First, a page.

“Manage Your Account Here” on the help page leads you back to the general information page. And if you look at the very bottom, you can see the phone number to get in contact with an agent to cancel your subscription, and the option to chat through a window, which took me a while to figure out. The “Click Subscription Help Tab to the right to Chat” refers to the button on the far right of the page.  

Final thoughts 

It’s not hard to guess why unsubscribing to a service, especially access to local news, would be so tedious. The most gracious interpretation of these cumbersome or downright infuriating experiences would be that a company does not have the bandwidth or resources to improve user experience. The most ungracious is that the company wants to eke out a few more dollars out of a subscriber who may give up cancelling a subscription until the next month, or the month after. After all, they’re leaving, so why keep them happy? Also, how much damage would a complaint about a poor cancellation process cause if potential customers are more interested in reading and supporting local journalism than experiencing a subscription cancellation?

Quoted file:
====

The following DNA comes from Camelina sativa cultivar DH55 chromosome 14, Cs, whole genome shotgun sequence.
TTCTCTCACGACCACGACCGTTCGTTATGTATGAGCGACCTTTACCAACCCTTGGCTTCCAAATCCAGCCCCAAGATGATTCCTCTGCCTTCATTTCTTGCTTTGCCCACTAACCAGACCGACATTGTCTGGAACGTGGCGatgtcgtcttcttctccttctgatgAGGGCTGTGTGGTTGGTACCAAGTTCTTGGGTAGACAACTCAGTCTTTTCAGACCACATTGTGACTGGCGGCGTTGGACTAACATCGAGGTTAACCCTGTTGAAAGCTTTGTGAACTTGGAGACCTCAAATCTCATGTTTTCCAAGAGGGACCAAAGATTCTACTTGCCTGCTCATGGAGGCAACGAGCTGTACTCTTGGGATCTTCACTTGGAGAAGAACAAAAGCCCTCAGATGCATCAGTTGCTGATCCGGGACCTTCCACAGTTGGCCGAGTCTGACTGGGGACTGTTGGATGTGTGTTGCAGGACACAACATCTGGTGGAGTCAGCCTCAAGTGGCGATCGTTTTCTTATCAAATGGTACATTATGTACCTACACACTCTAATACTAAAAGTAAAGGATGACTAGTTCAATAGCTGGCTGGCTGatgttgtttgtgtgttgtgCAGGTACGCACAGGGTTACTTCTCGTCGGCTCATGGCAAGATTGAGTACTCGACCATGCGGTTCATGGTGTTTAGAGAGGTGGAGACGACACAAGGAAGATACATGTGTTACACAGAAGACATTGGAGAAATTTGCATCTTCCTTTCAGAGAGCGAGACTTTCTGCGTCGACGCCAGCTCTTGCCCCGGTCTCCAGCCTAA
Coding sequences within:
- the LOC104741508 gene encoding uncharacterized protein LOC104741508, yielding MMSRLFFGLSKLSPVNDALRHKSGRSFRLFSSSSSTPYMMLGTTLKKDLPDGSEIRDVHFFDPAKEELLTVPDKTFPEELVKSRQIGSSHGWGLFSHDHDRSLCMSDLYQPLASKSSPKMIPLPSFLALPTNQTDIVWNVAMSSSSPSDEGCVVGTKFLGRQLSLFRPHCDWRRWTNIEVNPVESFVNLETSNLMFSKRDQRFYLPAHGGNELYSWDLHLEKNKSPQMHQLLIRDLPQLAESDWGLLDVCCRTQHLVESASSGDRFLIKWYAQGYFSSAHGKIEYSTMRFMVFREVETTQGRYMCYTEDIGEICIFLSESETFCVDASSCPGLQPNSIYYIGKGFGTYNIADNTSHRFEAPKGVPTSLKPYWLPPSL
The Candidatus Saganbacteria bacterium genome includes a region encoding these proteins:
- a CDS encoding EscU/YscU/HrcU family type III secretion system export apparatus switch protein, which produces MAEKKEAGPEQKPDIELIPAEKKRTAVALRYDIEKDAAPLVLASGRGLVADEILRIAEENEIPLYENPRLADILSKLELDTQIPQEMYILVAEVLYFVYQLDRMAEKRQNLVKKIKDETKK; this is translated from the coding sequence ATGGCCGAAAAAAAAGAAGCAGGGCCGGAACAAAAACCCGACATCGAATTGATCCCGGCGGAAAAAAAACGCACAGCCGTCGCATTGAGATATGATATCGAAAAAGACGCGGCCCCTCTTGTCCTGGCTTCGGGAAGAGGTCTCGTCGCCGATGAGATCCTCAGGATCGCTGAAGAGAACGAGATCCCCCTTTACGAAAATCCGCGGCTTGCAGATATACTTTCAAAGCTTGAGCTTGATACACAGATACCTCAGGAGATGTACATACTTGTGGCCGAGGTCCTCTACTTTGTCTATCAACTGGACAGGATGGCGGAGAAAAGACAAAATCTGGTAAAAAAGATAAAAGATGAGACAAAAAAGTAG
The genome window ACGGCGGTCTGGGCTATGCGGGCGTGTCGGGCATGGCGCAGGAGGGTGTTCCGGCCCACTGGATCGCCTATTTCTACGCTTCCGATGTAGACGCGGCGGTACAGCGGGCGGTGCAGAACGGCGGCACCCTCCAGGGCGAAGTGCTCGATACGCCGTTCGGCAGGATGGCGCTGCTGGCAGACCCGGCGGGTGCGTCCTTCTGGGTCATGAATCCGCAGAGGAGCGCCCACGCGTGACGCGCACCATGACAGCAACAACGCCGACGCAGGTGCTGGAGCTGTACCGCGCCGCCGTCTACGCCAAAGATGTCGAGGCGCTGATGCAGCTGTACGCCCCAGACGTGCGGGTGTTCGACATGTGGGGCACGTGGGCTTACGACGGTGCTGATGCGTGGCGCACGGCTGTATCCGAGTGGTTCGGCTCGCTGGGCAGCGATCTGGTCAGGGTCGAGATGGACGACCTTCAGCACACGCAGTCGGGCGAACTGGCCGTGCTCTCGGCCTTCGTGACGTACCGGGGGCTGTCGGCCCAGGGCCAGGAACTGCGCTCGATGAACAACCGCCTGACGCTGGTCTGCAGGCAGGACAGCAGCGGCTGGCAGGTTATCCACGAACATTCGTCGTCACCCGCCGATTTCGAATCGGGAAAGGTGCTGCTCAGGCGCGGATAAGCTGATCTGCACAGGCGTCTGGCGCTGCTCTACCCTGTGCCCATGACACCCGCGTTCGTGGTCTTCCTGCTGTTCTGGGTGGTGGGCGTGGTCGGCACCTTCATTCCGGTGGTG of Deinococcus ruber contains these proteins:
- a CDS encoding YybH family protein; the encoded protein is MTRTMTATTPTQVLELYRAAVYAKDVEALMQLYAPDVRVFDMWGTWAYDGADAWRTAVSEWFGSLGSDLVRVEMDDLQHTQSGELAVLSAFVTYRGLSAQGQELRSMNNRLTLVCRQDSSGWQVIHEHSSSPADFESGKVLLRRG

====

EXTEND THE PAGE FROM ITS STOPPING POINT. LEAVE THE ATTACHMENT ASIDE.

But news organizations aren’t just any e-commerce business. Journalism — especially local journalism — is built on trust. Journalists talk all the time about building trust with their audiences and ensuring that their coverage is representative. That should extend to business practices as well. In many cases, dealing with their subscription is the only direct interaction they have with a publication, and as a result, outlets should treat their audience members with respect — just as they would do a source or other community member.  

In our conversation about the Star Tribune, Yaeger pointed out that across news organizations many “new” subscribers are actually people who subscribed in the past. Making the process extra difficult can make people less likely to return. 

“None of this should be controversial. I look at cancellation in the context of account management. We agree with consumers and the FTC that all account management should be easy, accessible, and secure,” Yaeger said. “If it’s good for our customers, it should be good for our business in the long run.” 

Hayley Slusser contributed reporting.